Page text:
“One of the main things for me to think about was to be smooth and slow to actually (being) fast on the clock,” Suarez told NBC Sports. “That’s something very important. Sometimes you want to rush everything and to try to make things happen very quick and that’s when the car can do many things at the same time so you have to be smooth, aggressive, but everything at the right time so you can make some speed.”
Suarez and Bowman will get a little more track time this weekend. In addition to Aric Almirola and Erik Jones, they are entered into the K&N Pro Series West race at Sonoma. Suarez competed in the race last year.

After Sonoma, Cup will race at Watkins Glen on Aug. 5 and then it will hold its inaugural race on the Charlotte Motor Speedway road course on Sept. 30.

But three road courses isn’t enough for Wood Brothers Racing’s Paul Menard, who has one top five at Sonoma and an Xfinity win at Road America.

“I don’t think we have enough of them on our schedule,” Menard told NBC Sports. “The whole thing with road racing is you … have these braking zones and you have these points and you always try to push it to get a little bit more in a braking zone, try to get back to the gas sooner all the while trying to be smooth so you are not abusing your tires, your brakes, your transmission.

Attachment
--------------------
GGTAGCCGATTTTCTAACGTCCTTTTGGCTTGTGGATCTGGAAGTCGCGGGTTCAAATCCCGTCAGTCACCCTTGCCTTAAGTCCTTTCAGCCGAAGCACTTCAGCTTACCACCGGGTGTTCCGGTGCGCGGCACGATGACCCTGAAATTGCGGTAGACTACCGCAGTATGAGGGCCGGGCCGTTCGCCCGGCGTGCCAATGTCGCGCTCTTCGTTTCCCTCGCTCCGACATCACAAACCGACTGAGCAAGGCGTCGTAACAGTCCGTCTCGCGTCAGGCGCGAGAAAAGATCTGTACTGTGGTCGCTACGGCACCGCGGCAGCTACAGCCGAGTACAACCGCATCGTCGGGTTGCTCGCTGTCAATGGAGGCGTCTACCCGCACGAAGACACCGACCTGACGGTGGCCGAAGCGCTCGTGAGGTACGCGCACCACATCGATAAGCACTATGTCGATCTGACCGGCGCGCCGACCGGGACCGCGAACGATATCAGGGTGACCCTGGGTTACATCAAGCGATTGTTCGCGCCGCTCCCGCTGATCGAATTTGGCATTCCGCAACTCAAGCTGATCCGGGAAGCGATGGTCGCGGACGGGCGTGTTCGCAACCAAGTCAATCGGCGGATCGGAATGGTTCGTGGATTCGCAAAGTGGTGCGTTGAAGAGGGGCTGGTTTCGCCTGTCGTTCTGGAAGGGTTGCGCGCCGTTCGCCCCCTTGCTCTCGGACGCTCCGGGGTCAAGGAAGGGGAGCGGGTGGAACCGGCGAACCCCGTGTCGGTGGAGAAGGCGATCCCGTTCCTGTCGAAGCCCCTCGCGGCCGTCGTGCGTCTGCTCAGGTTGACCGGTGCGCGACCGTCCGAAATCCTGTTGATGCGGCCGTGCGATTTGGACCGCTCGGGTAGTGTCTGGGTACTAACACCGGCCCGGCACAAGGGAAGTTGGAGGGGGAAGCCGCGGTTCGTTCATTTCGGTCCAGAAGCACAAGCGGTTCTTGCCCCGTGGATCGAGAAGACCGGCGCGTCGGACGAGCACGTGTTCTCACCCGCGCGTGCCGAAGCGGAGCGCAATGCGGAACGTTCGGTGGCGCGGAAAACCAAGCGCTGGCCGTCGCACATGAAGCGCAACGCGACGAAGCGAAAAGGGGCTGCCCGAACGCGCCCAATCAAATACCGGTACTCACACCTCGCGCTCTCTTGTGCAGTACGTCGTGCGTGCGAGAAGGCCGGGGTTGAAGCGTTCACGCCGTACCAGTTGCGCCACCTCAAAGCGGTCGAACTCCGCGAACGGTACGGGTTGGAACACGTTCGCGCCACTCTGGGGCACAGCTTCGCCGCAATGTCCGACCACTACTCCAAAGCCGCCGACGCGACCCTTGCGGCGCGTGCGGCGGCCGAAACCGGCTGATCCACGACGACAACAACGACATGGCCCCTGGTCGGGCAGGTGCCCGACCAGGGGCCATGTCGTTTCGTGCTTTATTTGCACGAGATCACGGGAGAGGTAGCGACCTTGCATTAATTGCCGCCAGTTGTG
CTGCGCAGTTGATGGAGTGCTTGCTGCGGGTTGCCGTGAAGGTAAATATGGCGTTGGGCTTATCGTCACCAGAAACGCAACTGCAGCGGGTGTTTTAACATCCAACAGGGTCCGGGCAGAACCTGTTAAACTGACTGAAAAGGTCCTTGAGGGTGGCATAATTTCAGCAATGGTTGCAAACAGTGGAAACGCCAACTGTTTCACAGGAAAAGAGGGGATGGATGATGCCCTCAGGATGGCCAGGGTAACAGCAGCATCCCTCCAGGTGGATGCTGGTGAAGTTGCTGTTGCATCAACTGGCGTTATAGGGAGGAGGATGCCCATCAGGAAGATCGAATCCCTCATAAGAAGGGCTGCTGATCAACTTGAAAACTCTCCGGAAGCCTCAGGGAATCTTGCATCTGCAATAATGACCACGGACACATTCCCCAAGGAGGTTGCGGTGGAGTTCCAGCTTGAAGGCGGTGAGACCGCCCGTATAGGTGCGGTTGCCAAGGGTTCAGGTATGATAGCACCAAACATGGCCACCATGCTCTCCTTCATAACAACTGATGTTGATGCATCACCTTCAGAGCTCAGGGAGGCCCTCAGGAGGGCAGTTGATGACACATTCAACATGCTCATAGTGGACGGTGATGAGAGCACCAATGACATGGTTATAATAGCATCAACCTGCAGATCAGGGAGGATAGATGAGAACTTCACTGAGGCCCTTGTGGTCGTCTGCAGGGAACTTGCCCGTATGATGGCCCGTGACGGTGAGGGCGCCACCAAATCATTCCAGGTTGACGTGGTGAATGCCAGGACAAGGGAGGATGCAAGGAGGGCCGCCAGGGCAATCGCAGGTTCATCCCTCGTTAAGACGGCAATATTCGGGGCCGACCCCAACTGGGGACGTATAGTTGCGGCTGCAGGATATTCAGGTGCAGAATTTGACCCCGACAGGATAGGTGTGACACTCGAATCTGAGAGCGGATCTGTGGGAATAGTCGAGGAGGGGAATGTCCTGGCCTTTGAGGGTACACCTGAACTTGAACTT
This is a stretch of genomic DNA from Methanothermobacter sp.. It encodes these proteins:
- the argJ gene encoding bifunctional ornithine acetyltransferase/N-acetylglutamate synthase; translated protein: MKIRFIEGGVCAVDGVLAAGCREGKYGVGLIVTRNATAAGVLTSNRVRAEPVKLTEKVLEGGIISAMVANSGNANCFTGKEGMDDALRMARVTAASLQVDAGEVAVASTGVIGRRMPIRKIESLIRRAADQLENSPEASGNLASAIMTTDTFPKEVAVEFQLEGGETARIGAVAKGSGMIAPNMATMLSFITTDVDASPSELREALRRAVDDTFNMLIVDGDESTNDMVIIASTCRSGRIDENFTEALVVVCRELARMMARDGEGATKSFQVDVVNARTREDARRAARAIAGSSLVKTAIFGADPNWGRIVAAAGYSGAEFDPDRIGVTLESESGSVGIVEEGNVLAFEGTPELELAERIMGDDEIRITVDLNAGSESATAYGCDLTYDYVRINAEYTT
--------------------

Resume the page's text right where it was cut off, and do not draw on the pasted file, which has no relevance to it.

“It definitely puts it in the driver’s hands a little bit more which is cool for us.”

Cup Series Thursday night racing factoids

Leave a comment

When it comes to 1.5-mile tracks like Charlotte Motor Speedway, no one driver is getting comfortable in Victory Lane.

Entering tonight’s 310-mile race at Charlotte (7 p.m. ET on FS1), the second Cup race in five days on the oval, the series has seen eight different winners in the last eight visits to a 1.5-mile track.

That streak dates back to June 2019 when Alex Bowman earned his first career Cup Series win in a race at Chicagoland Speedway.

Between that race and Brad Keselowski’s win in the Coca-Cola 600, winners on 1.5-mile tracks included: Kurt Busch (Kentucky), Martin Truex Jr. (Las Vegas), Denny Hamlin (Kansas), Kevin Harvick (Texas), Kyle Busch (Miami) and Joey Logano (Las Vegas).

The Cup Series hasn’t seen a stretch of parity like that on 1.5-mile tracks since 2011, when the last eight 1.5-mile races were won by a different driver.

Here are some other interesting tidbits heading into tonight’s race.

Jimmie Johnson is entering his 37th and likely final Cup Series points start on the Charlotte oval. His eight points race wins and four All-Star Race wins there lead all drivers.

– Johnson has led 1,936 laps on the Charlotte oval, second most all-time to Bobby Allison (2,338).

– Hendrick Motorsports has 19 points wins at Charlotte by seven different drivers. That number of drivers is tied for the most all-time. Hendrick has seven different winners at Pocono and Talladega. Wood Brothers Racing has seven different winners at Daytona.

– Joe Gibbs Racing has 21 Cup wins since the start of 2019, which is 49% of races. Denny Hamlin has eight of those wins, which leads all drivers. Team Penske is second with nine wins.

– Tonight’s Cup race at Charlotte is scheduled for 208 laps. Only two races at Charlotte were scheduled for less laps and both were qualifying races in 1961 at 67 laps each for the 1961 World 600.

 

Jeff Burton joins Mike Tirico on Lunch Talk Live on NBCSN

Lunch Talk Live